|CCRL2||CCRL2 deficiency exacerbates EAE clinical phenotypesCCRL2 deficiency elevated the microglia markers Iba1, CD68 and TREM2Important player in EAE-associated inflammatory reactionsAnti-inflammatory role during chronic phase of EAE||Multiple Sclerosis/EAE||[33,34]|
|CCL9||MIP1-g||Pro-inflammatory chemokinePotential involvement in regulation of macrophage and microglia cellsMelatonin inhibits its expression in BV2 cells||Retinal DamageType 2 Diabetes||[35,36]|
|CCL4||MIP1-β||Related with cell motilityExpressed by activated microglia after light damageIncrease in CCL4-CCR5signaling in spinal dorsal horn of diabetic monkeys contributes to neuroinflammation||[37,38]|
|CCL6||C10||Expressed in rat microglia without stimulationMediates the migration of microgliaMediator of cell-cell communication under physiological and pathological conditions of CNSKey role in the recruitment of macrophage lineage cells to the CNSPossible role in the process of inflammatory demyelination||EAE||[39,40]|
|Interleukins and Receptors|
|IL10RA||Trend to increased expression in the anterior lumbar spinal cord||Amyotrophic Lateral Sclerosis|||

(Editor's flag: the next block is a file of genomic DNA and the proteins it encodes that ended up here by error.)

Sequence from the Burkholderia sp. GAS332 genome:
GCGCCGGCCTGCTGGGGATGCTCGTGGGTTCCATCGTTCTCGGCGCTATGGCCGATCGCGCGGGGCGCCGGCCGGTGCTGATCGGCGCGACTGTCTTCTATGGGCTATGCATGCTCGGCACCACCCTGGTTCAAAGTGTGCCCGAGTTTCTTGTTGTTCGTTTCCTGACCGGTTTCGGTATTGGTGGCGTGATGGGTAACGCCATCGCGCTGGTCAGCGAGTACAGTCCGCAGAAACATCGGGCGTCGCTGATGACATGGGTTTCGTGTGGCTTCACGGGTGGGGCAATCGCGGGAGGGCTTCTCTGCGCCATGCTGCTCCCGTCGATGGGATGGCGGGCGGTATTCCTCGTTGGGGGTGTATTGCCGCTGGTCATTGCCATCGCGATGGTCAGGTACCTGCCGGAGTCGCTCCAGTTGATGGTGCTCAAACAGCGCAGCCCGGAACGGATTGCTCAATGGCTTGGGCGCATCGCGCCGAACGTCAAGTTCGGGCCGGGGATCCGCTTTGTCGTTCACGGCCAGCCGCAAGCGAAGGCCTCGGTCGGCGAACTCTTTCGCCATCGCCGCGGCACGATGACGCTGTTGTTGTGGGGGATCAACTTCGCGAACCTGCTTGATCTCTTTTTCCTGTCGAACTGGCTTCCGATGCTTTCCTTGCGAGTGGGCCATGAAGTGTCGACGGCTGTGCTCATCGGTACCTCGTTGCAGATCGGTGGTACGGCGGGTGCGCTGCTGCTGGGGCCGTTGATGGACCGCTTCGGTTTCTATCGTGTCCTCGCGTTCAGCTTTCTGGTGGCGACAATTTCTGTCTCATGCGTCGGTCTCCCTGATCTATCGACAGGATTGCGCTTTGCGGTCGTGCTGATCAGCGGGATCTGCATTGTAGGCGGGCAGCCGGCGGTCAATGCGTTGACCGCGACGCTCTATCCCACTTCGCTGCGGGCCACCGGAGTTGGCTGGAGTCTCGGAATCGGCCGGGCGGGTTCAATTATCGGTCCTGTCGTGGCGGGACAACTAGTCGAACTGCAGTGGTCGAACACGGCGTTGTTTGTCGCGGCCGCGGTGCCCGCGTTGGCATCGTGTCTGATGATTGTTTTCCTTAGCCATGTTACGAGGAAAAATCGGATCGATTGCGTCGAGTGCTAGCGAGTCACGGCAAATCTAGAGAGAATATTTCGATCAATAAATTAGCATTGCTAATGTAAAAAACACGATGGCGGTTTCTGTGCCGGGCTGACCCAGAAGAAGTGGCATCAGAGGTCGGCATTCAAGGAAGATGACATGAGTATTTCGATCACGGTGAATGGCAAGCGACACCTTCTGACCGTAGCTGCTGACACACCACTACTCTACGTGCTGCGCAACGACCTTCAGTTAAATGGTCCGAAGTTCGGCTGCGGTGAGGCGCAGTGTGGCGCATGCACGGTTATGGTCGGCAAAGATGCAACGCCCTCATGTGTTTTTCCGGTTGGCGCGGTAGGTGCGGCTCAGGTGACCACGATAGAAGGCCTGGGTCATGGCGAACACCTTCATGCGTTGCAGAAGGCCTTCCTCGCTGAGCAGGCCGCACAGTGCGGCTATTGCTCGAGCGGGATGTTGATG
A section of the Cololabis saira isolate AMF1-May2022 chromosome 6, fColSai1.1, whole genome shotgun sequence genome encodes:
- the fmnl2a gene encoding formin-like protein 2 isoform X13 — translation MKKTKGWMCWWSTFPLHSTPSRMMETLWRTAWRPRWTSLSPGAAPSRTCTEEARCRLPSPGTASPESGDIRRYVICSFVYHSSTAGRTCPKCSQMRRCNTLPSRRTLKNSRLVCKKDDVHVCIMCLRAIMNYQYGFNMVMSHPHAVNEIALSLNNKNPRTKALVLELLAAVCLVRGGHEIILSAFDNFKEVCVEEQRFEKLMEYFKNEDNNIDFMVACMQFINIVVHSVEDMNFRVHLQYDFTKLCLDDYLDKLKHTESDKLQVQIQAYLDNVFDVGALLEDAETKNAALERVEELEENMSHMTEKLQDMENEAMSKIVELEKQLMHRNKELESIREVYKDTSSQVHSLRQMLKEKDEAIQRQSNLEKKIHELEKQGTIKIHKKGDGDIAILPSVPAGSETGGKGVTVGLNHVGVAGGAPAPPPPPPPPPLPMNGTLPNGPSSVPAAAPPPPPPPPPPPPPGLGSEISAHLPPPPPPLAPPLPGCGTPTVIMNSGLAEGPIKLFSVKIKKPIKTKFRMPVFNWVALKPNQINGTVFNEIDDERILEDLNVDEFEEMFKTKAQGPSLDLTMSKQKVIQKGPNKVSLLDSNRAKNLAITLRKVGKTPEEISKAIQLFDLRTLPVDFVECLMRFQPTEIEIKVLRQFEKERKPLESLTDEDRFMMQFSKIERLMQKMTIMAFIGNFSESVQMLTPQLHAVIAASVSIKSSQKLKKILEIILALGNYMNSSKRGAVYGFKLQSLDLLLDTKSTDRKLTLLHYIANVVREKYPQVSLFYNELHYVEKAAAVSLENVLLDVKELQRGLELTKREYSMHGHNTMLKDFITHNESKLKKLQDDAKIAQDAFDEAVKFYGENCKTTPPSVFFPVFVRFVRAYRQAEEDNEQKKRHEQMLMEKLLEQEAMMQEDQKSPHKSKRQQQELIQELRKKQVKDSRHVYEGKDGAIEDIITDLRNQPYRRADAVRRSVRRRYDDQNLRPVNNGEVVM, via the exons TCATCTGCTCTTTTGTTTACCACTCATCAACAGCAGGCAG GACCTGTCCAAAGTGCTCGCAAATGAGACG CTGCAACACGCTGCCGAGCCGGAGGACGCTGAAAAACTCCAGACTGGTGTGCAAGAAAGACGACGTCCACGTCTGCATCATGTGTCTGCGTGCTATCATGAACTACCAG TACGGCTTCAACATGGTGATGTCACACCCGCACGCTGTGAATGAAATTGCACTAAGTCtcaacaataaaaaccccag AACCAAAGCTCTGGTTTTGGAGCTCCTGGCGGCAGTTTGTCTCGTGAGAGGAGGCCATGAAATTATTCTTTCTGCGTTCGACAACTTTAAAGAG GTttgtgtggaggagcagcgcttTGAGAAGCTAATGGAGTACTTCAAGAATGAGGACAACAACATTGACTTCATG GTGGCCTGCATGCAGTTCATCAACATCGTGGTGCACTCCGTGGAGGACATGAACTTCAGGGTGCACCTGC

|IFNGR2||Polymorphisms in IFNGR2 allele increase susceptibility to schizophreniaTriplication of IFNGR2 increases inflammation and worsened outcome of Down’s Syndrome||Paranoid SchizophreniaDown’s Syndrome||[42,43]|
|IL10RB||Upregulated in the high risk group of Glioblastoma patients with poor survivalUpregulated in the somatosensory cortex and olfactory bulb of neuroserpin mutated mice||GlioblastomaNeuroserpinopathy||[44,45]|
|IL4RA||Upregulation on microglia serves to enhance their sensitivity to IL-4 and promote neuroprotective CNS environmentUpregulation is decreased in microglia of aged mice leading to a failure to induce an anti-inflammatory phenotype|||
|IL1A||α-Syn intra-cerebral injection induces an increased expression of IL-1α in striatumUpregulated after brain damageKey mediator of sterile inflammatory response||Parkinson’s DiseaseHypoxic-ischemic brain damage||[47-49]|
|C1qaC1qbC1qc||Protein levels of C1q significantly increased in refractory epilepsy samplesC1q localizes to microglia and dendritesC1q deficiency causes increased synaptic density and seizuresC1q is increased and associated with synapses in Alzheimer’s modelsNecessary for the toxic effects of soluble Aβ oligomers on synapsesSignificantly increased in sclerotic gray matter lesionsC1qa implicated in response to stimulus and stress. Central role in manifestation of schizophrenia and bipolar disorder||EpilepsyAlzheimer’s DiseaseMultiple SclerosisSchizophreniaBipolar Disorder||[50,51-53]|